Sunday, July 17, 2016

- A lot to remember

Retrospective (7/24/2016)

Patch #199 Quail



There's lot of room for growth, but I'm happy to document where I am in the journey.

Original Post 

A new trio of patches for July 4-6 fell from my fingers today ...


And, as you can see, Don has been working with much the same palette in his latest assemblage ...



I'm finally comfortable with the process that has evolved of blogging every day, sometimes with a patch, sometimes not. When I get around to working on patches for the days I've skipped, the blog posts trigger the ideas that end up in stitch.  

It was the beach towels that I blogged about on July 4th that got reimagined with my latest thrift store linen find ...


Then the safety pin on the July 5th post caught my eye. I sketched one, but it turned out to be a bit too big. Rather than try to redraw it, I reduced the image to 75% on my copier, pricked the outline, and marked it into cloth ...


I've learned that I trust my eye more with needle than with pen in hand, so I just followed the general direction of the dots using Jude's split backstitch, finessing the single strand of floss as needed ...


My last patch for the day involved the picture-book quilt in the July 6th post. When I brought it up on my iPhone, it occurred to me that I could enlarge the picture to fit a 1 3/4" patch and lay it on my copier to get a perfect-sized image to work from ...


Then I once again pricked holes in photocopied image ...


and used water-erasable marker to convey the design to cloth ...


A bit of practice with two-strands of floss convinced me that the marker dots were too hard to follow, so I sketched in blocks with my XS Pitt pen ...


with a very satisfactory end-result.



And just so I have something to work with for today's patch (whenever I get around to it), I took a picture of our first-ever pair of quail, spotted by Don just as we were sitting down to lunch ...



If you squint, you can just make out the male sitting on a rock directly above the airplane on the left (and no, Don didn't make the mobile, though I'm sure he could) ...


The quail are well worth remembering, but I'm not yet sure if this is how it will go ...


I'll let you know what I come up with ... eventually.

4 comments:

Mo Crow said...

stitching is one thing, drawing is another, all artists need to draw from life no matter what their choice of medium. Drawing is an investigation not an end in itself, by observing how light & shade, line & weight, space and form work together, all that brings life to the line. When I worked as a glass engraver, the only moment of freedom was getting the main lines sketched in with a chinagraph pencil, an assured line gives the work life, a pounced line can work perfectly but it loses that essential liveliness in the translation...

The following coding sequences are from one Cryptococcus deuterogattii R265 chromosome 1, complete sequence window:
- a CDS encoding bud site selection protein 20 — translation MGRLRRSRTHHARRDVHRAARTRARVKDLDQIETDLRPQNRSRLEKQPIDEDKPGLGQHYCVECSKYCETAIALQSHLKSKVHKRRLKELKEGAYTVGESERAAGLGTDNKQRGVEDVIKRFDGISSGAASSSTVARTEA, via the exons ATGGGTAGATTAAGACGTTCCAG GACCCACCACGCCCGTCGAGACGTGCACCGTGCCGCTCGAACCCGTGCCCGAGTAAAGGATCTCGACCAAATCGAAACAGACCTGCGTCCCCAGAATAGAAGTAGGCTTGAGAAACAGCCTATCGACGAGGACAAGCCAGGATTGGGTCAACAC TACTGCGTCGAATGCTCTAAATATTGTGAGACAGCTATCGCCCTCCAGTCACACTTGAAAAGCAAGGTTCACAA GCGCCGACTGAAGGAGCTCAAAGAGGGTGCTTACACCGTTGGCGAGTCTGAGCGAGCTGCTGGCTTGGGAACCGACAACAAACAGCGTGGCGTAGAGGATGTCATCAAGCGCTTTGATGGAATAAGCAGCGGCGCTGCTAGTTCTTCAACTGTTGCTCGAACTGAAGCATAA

Liz Ackert said...

Spoken as a true artist ... for me, drawing is a struggle compared to stitching. So, at this point at least, I'm trying to find a way to approximate line so I can focus on stitch. I have no illusions about the "artfulness" of it, but there is no question that I'm enjoying the exploration of new ways to get where I'm going.

It also gives me a real appreciation for the innate skill and exhaustive practice required to render a drawing that is true to life.

Mo Crow said...

your stitching & weaving is superb Liz, when I see your work I think of the great tapestry weaving houses in France that have translated art into weave and stitch, these are the skills you have developed in your lifetime, one of the biggest things I learned at the Bower Bird Blues workshop with India Flint and Roz Hawker is I am so slow and wobbly at stitching! (the other is I will never ever do a workshop in real life again!)

Liz Ackert said...

I remember your post after the workshop ... how exhausting it was. And your words about my stitching are much appreciated, but I would question your evaluation of your own, which holds the same soft touch that you bring to pen and ink, pencil and gouache.

The irony is that I have (for now) left behind the stitching I've done most of my life to try on this new-to-me thing called patchplurk (wink). The bottom line for me is not the end product so much as the pleasure of being lost in the making. That, more than anything, is my bliss.